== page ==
Death and the Joyful Woman (Felse Investigations Series #2)

Death and the Joyful Woman (Felse Investigations Series #2)

by Ellis Peters

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A millionaire is murdered and Inspector Felse, after sifting through the few shreds of evidence, finally arrests Kitty Norris, his teenaged son Dominic's first love. A young man's infatuation soon becomes something far more dangerous, though, as Dominic takes on Kitty's cause--in direct opposition to his father's investigation.

Product Details

ISBN-13: 9780446400688
Publisher: Grand Central Publishing
Publication date: 10/01/1995
Series: Felse Investigations Series , #2
Pages: 224
Product dimensions: 4.12(w) x 6.75(h) x 0.75(d)

About the Author

Although she wrote under a number of pseudonyms, Edith Mary Pargeter (1913-1995) is perhaps best known as the mystery author Ellis Peters. Pargeter wrote the Brother Cadfael series featuring a medieval Benedictine monk. She won many writing awards during her lifetime and a number of her Brother Cadfael books were made into television movies.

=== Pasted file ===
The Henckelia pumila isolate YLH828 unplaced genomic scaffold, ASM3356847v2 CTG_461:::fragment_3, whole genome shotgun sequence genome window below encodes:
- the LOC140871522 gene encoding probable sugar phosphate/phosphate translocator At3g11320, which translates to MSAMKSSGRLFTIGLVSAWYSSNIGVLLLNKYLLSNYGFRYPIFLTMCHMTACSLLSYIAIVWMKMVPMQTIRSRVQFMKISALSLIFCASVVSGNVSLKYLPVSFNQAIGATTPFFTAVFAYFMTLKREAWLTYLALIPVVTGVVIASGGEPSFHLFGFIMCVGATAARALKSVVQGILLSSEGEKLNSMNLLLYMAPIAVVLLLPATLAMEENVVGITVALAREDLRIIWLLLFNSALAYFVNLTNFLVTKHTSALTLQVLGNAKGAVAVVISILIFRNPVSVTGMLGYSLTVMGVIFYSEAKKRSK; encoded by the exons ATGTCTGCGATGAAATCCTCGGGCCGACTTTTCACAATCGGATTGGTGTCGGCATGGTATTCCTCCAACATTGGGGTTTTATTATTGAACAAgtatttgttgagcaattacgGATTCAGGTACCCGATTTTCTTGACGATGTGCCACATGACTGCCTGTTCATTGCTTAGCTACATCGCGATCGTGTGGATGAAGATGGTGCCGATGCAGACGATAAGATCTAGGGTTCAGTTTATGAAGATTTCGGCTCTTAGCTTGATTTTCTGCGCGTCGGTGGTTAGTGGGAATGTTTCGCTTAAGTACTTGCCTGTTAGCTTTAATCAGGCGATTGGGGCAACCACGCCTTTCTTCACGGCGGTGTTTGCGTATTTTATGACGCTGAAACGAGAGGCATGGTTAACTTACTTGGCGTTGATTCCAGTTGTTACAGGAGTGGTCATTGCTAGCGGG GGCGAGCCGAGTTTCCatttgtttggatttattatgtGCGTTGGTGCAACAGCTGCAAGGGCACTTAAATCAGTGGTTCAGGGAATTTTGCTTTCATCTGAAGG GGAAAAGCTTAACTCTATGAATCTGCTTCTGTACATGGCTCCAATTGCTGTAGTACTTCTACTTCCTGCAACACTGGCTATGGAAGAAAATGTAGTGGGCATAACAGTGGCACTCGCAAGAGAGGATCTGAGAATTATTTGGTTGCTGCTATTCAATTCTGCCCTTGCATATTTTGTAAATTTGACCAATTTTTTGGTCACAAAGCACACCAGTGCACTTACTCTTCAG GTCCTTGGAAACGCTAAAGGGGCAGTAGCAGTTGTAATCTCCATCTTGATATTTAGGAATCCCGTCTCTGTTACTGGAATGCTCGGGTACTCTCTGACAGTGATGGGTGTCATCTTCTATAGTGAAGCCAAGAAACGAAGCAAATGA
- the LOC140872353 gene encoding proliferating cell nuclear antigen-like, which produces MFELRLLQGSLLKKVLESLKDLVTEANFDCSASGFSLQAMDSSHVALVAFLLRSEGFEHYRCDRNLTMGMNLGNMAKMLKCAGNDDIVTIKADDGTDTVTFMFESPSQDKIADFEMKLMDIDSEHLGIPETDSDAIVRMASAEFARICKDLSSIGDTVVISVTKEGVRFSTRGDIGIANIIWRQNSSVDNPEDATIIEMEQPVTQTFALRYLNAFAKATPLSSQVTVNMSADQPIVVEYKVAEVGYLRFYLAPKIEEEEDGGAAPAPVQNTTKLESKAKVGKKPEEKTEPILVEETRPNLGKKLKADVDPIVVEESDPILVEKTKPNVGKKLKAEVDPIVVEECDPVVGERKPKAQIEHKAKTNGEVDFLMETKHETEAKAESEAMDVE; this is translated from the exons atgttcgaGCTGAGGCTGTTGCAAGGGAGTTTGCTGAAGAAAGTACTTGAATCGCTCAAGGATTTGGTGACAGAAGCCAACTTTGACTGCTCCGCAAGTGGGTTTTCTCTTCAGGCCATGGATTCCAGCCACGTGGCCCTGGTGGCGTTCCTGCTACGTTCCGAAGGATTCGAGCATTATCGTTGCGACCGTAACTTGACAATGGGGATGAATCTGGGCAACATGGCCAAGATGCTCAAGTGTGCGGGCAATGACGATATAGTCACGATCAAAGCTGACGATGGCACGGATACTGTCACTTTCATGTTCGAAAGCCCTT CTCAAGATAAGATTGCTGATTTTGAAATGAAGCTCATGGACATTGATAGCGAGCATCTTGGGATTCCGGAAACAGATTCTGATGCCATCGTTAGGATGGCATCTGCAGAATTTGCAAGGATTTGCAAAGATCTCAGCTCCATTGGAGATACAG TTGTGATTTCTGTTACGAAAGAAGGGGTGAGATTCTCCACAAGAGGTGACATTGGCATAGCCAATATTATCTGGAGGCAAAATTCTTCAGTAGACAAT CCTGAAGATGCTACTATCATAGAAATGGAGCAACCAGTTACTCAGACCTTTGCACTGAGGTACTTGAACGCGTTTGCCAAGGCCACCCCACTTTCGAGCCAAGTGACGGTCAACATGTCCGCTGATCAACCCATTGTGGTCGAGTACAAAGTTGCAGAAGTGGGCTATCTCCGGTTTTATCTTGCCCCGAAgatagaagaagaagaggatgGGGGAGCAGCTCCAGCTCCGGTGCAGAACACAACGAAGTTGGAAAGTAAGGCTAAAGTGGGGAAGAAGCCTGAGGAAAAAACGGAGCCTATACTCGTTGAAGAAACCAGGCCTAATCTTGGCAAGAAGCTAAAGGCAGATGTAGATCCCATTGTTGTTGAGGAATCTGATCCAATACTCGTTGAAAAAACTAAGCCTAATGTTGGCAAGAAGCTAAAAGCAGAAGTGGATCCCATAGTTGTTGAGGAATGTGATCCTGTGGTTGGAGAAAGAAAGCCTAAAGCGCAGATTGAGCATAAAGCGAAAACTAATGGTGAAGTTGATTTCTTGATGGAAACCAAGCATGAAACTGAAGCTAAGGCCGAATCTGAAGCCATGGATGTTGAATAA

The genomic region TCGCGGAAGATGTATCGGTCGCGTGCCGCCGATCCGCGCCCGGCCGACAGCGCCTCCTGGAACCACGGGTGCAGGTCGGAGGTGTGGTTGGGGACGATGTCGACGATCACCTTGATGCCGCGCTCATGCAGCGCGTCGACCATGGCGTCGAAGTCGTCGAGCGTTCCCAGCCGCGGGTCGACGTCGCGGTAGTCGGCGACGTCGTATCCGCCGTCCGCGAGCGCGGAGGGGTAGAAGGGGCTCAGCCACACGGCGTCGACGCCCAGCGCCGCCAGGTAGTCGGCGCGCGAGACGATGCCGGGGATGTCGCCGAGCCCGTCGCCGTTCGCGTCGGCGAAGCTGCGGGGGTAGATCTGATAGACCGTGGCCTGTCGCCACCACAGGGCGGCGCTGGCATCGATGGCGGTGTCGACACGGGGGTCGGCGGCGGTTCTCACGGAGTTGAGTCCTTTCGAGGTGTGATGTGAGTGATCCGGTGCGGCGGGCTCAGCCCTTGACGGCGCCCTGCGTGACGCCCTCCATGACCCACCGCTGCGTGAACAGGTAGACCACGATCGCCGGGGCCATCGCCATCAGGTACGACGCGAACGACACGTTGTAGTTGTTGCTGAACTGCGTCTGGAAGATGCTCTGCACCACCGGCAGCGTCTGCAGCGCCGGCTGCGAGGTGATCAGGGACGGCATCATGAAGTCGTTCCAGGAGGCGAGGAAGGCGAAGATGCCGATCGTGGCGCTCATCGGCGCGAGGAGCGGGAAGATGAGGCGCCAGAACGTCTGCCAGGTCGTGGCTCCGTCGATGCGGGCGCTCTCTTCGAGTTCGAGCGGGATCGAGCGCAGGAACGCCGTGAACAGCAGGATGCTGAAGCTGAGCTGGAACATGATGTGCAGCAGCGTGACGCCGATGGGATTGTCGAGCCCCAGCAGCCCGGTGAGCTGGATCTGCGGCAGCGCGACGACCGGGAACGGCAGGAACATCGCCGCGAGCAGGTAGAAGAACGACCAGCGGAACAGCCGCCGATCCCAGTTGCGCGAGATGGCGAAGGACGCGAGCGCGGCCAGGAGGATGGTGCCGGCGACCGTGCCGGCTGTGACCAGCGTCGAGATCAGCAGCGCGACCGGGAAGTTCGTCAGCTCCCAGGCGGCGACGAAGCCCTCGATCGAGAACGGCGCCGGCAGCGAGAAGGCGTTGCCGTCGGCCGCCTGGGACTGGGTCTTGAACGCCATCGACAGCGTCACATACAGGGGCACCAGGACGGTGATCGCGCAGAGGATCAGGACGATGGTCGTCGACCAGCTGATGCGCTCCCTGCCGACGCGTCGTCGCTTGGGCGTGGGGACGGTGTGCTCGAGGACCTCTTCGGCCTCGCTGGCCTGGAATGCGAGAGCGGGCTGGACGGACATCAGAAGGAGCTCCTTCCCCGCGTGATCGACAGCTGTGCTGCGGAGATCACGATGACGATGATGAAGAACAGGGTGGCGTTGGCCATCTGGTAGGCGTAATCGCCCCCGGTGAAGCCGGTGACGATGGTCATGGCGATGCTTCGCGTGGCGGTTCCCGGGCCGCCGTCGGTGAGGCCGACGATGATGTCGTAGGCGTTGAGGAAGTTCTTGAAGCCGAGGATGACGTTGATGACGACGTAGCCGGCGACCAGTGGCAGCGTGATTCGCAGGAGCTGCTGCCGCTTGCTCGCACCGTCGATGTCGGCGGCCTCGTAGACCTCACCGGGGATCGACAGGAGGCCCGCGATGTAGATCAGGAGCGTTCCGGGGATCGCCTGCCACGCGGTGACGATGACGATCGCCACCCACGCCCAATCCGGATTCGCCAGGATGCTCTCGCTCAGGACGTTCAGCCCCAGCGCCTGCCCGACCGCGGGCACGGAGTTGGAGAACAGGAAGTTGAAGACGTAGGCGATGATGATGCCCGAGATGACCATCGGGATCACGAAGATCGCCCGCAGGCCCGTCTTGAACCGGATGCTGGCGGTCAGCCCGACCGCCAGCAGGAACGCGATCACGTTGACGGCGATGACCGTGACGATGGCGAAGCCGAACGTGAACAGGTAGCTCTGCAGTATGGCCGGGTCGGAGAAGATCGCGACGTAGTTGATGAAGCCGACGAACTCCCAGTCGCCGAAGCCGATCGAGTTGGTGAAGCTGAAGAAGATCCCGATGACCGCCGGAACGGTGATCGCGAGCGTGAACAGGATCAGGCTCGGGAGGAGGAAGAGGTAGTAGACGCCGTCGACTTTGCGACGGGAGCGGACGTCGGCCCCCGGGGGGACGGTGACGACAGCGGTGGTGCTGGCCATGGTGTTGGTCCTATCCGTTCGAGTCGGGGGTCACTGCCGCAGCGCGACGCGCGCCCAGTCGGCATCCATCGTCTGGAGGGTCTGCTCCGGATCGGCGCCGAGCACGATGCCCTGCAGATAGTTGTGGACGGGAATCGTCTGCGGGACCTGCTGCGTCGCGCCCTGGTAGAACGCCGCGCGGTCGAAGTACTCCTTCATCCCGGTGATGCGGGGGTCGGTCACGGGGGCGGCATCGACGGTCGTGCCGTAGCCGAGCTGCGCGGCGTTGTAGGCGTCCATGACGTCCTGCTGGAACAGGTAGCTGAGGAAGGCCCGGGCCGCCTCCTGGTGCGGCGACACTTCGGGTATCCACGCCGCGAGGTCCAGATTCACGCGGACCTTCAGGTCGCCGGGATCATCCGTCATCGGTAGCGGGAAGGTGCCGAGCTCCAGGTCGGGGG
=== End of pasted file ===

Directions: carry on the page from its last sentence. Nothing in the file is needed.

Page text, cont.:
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Death and the Joyful Woman (George Felse and Family Series #2) 4 out of 5 based on 0 ratings. 3 reviews.
BonnieJune54 on LibraryThing More than 1 year ago
Nice characters. I liked the early twist that turned a murder mystery convention on its head.
MrsLee on LibraryThing More than 1 year ago
Inspector Felse must come to terms with the fact that his son is edging toward manhood. Dominic features a great deal in this mystery, and that's fine with me, because I love reading about his relationship with his father. The mystery is not exactly second fiddle in the story, but for me it was not as interesting as the characters, their motivations and the setting. I enjoyed this Felse story very much.
jjmcgaffey on LibraryThing More than 1 year ago
Lovely. I was just about crying at the end - it's a funny mixture of real danger and concern, and delicate handling of (mostly adolescent) dignity. I remembered the picture and what it really was, but not the murderer - though I figured it out about the time Dominic did, before we were told. And why, again long before we were told. Dom was ridiculously brave and reckless - it was a lot of danger to put himself in! And here again there's the emotional side of it - he did it to help Kitty, which was all the reason he needed. By any rational measure, what he did was stupid - but it worked. Good story, Peters' normal excellent characterization, and at least two mysteries elegantly intertwined (again, as usual). Very good.